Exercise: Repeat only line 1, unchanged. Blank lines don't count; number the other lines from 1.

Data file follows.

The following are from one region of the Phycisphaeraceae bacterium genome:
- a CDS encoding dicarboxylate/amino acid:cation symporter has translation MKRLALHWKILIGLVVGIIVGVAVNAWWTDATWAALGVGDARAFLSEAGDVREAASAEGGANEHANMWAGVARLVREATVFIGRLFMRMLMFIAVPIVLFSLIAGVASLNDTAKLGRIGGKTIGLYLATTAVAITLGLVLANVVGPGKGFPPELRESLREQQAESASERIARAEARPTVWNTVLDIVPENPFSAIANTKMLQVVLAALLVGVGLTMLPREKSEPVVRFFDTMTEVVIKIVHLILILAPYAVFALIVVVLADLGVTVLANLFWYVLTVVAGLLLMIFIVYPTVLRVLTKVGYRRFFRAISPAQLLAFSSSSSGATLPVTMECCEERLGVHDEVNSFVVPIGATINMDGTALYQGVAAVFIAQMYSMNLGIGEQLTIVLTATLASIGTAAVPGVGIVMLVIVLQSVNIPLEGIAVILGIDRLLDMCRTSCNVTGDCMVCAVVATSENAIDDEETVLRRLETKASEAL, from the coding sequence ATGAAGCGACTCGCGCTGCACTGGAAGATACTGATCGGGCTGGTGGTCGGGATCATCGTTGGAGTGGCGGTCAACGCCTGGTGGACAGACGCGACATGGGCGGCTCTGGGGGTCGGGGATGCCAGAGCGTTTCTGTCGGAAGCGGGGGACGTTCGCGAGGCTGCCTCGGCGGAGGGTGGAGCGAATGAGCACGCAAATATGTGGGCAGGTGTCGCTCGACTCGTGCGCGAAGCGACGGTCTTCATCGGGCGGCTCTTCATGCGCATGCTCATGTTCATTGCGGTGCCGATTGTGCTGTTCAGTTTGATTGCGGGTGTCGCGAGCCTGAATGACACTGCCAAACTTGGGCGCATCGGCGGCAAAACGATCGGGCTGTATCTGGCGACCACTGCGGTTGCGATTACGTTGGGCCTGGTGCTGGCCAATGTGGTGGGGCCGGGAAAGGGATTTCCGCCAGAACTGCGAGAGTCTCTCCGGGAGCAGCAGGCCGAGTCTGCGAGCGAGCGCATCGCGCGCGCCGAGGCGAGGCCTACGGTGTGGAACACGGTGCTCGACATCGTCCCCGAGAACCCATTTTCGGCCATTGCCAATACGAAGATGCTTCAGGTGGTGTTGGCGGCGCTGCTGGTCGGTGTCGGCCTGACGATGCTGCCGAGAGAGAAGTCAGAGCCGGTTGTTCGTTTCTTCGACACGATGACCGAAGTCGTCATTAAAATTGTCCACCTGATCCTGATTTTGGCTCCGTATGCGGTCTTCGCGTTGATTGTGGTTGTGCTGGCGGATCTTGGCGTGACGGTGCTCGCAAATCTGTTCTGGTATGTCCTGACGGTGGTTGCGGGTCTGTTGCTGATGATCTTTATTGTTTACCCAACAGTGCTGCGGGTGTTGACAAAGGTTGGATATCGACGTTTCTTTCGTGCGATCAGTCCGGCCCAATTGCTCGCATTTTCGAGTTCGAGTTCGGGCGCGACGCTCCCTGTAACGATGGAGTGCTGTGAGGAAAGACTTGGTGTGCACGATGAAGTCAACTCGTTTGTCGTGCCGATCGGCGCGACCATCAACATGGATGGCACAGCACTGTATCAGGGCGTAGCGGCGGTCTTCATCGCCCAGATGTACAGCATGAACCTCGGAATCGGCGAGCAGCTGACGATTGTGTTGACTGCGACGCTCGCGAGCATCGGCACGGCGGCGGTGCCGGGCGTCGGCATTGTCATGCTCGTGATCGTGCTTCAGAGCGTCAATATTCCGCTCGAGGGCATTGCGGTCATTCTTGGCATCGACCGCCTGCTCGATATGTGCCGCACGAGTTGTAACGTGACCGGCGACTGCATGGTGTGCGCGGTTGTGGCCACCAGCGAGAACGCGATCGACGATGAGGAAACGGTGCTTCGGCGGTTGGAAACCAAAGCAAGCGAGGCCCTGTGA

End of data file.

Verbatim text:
The following are from one region of the Phycisphaeraceae bacterium genome: